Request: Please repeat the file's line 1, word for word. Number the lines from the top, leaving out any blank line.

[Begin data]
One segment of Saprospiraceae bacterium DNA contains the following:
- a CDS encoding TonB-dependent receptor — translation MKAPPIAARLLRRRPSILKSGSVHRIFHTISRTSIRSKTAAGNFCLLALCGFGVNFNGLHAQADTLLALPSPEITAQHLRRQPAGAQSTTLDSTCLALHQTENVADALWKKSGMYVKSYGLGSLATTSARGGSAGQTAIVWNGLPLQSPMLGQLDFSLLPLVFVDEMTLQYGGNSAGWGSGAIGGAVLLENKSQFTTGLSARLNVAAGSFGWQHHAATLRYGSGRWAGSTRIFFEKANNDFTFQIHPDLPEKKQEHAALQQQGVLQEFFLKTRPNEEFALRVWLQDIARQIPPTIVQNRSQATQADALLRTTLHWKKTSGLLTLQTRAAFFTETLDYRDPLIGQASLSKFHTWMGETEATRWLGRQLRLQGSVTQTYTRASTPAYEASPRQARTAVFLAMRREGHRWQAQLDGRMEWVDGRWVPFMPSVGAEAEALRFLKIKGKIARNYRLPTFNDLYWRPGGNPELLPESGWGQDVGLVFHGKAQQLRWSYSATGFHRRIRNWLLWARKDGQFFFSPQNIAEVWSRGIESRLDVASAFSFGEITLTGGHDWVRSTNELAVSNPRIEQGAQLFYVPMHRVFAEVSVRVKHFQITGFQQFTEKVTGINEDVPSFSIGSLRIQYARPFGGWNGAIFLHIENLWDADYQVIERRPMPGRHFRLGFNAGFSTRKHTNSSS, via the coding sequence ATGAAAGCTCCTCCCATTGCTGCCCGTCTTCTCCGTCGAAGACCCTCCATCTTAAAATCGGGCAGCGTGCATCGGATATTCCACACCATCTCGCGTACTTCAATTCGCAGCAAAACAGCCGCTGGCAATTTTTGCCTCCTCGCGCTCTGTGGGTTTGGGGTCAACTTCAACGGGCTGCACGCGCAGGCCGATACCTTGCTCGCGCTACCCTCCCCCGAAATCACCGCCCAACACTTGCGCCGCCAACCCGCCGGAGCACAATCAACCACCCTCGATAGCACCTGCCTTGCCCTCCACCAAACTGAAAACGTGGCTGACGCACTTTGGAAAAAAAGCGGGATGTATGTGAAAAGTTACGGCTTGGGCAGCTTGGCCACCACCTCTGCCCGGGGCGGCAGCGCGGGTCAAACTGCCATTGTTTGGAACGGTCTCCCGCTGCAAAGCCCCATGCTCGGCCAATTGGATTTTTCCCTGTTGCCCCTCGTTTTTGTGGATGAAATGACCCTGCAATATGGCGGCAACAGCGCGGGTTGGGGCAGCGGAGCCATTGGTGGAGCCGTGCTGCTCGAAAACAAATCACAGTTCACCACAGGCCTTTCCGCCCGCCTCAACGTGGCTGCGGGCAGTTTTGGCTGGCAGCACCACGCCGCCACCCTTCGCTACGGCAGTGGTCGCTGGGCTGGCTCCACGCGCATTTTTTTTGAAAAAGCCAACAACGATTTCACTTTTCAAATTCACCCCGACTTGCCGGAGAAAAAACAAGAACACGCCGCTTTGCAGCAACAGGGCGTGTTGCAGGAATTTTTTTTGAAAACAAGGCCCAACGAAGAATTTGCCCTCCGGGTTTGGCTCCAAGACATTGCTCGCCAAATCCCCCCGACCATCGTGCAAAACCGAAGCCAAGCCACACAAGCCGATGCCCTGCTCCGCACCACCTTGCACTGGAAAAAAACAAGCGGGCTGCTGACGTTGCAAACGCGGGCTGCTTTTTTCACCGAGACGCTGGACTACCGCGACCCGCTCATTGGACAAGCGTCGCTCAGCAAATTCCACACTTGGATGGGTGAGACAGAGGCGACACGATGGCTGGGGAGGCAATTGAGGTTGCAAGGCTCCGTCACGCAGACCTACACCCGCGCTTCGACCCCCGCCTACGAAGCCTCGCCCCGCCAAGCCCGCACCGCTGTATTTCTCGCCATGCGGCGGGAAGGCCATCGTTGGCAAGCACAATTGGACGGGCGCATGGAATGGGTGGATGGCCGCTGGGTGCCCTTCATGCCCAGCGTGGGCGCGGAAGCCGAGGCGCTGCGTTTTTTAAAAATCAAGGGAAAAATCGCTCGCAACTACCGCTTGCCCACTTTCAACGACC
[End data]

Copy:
One segment of Saprospiraceae bacterium DNA contains the following: